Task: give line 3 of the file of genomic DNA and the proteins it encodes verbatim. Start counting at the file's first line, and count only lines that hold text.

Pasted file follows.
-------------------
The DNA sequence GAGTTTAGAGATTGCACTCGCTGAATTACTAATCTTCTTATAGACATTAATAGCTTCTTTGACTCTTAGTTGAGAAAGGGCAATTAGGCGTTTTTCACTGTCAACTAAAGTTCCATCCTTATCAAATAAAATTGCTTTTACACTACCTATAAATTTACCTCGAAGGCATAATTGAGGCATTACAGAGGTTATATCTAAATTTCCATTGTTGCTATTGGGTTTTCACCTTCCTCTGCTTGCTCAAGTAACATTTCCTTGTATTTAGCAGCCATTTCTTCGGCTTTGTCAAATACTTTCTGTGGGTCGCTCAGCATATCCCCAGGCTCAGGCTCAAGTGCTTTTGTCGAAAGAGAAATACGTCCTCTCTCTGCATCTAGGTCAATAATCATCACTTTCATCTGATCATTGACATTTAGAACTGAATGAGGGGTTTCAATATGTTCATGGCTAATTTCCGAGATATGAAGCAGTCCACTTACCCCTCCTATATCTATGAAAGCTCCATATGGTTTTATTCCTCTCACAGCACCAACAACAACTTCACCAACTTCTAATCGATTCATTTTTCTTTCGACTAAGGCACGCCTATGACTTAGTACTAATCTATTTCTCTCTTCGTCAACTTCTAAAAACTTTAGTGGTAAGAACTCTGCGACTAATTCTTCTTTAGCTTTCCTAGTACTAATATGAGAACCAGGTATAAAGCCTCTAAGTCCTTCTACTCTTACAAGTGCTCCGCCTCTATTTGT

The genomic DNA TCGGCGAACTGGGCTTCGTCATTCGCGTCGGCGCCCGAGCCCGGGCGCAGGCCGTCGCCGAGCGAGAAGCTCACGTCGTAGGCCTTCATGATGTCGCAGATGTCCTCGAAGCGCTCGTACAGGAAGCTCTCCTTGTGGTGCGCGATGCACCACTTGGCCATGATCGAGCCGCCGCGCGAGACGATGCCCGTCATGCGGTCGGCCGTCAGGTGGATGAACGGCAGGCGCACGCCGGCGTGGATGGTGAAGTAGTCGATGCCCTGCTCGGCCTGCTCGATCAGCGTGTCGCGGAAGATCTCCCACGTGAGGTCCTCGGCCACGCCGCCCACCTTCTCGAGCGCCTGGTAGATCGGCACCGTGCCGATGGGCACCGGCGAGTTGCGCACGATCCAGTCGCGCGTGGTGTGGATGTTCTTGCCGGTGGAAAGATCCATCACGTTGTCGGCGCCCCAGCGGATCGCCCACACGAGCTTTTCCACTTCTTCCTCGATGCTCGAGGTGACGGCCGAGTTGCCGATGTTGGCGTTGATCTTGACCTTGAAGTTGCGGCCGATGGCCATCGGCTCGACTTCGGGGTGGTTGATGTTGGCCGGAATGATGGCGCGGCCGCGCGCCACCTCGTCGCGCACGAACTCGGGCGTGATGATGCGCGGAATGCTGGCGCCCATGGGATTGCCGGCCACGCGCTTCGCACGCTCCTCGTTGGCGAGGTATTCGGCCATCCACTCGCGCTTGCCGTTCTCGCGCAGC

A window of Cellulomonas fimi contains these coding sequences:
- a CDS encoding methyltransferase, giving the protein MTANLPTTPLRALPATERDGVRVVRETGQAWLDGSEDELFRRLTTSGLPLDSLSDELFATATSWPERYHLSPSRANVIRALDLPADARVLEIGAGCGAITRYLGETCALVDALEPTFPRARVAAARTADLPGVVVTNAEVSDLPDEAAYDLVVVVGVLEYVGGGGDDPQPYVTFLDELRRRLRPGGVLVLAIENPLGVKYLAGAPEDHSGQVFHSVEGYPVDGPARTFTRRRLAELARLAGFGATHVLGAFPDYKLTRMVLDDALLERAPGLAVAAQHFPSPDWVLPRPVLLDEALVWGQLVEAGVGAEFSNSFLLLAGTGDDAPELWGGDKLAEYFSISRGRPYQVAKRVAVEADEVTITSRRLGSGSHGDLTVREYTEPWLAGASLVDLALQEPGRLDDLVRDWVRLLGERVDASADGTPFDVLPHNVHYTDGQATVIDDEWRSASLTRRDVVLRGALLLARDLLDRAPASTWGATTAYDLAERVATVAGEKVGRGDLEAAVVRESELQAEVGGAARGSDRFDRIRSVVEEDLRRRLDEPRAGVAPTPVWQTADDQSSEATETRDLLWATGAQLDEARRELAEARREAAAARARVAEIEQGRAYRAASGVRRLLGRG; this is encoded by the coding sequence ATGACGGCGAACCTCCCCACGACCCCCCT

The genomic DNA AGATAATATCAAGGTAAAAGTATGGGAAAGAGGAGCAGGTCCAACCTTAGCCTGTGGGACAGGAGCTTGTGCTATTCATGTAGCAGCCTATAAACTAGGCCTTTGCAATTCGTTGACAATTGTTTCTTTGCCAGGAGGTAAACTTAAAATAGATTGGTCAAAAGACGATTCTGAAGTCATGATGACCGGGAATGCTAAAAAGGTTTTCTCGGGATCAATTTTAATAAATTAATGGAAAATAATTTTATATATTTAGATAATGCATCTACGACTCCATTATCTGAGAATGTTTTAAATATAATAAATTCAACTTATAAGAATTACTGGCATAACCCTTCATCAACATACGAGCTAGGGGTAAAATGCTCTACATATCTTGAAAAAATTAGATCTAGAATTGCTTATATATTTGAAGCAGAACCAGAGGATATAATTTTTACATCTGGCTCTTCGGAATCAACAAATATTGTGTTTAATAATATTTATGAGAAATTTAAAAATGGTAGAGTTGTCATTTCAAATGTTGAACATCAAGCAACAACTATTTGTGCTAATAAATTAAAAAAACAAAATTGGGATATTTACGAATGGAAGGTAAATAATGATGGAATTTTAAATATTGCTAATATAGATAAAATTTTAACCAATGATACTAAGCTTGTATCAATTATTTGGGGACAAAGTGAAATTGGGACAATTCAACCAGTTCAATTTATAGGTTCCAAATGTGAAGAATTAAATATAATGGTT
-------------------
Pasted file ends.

A window of Cellulomonas fimi contains these coding sequences: